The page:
Movie review: Hidden Figures

What I love the most about the holidays is the amount of free time at hand to read, go to the movies and engage in many other cultural activities. While I am working on finishing Tolstoy’s Anna Karenina, I checked out one of my must-watch movie of the season: Hidden Figures.

I love movies that have a good and deep story to tell, especially with a strong female cast. Imagine my excitement to see my whole time favourite, Taraji P. Henson co-starring with Octavia Spencer & Janelle Monáe in a movie that recounts the life of the African-American mathematician Katherine Johnson and her two friends and colleagues, Dorothy Vaughan and Mary Jackson, who, while enduring segregation, helped NASA (National Aeronautics and Space Administration) catch up in the Space Race against the Soviets.

The movie, more than being another depiction of the Civil Rights Movement, takes a feminist and empowering approach, focusing on the struggle of black women, alongside those of their men, fighting to get their voices heard and have their rights acknowledged in the then-segregated state of Virginia. Taraji P. Henson gives an award-winning performance in depicting a strong-willed, courageous and devoted woman and mother – something I have not seen on the screen since Viola Davis in The Help. Octavia Spencer who plays Dorothy, embodies THE protective black mom who won’t take sh*t from anybody, including her superior played by Kirsten Dust, nor the police officer who tried to come at her two sons. Janelle Monáe aka Mary Jackson reminds me of myself, the funky and outspoken member of the crew who will fight anybody who tries to get in the way of her dreams, may that be her husband or the racist Jim Crow laws.

This movie is a gem and got me teared up on multiple occasions. I enjoyed the determination and patience these three ladies displayed throughout their respective struggles not only as females but most importantly as Black women, evolving in a world full of misogyny. As a black woman, I ought to educate myself on structural matters that have shaped the African-American community in order to better understand the culture that I am trying to integrate. Movies like this help me gain more awareness of those key historical personalities and moments.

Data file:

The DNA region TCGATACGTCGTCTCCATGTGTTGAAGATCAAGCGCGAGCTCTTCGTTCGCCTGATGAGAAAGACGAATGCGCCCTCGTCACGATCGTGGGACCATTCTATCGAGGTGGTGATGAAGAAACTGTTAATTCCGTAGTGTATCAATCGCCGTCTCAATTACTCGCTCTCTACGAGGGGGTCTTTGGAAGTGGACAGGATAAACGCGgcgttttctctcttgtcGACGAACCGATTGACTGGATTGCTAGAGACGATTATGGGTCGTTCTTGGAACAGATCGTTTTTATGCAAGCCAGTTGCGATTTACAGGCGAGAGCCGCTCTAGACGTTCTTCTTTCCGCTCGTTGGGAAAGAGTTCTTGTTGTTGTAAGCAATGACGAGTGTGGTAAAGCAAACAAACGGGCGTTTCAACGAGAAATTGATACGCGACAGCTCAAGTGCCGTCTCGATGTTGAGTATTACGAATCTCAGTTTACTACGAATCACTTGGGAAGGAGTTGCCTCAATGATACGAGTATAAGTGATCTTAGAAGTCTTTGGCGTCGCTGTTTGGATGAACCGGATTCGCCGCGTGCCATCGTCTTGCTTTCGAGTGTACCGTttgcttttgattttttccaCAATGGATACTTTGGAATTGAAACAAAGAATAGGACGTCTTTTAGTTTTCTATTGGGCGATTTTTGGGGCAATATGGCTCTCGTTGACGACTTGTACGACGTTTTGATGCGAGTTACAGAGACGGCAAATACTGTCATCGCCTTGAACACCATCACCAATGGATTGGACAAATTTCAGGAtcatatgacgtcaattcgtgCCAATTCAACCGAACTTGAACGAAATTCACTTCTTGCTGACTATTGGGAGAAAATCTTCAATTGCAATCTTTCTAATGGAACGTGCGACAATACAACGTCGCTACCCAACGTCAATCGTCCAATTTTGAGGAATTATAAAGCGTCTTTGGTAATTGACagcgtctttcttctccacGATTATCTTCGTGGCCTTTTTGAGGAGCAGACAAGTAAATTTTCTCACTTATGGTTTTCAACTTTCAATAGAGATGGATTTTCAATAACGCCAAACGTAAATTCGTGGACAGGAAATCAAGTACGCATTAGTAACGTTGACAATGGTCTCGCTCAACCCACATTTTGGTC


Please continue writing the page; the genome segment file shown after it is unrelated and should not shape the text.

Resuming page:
I am definitely adding the book by Virginia native Margot Lee Shetterly on my reading list. I definitely recommend this movie for girls’ night, a date or even solo. I went to watch it at AMC Empire 25 with my cousin who is visiting from France and we both LOVED it! The movie was released on Christmas day in the U.S. in limited locations will be expand on January 6.

Author: Blurred-Heritage

Not just another child of the Congolese diaspora lost in America. More like a highly educated young woman, wife and mother with dreams bigger than this world and, an heritage as blurred as the borders of my continent. Welcome to Blurred-Heritage. I am Isis and if you like what you read and see, subscribe or share ! Bonne visite !

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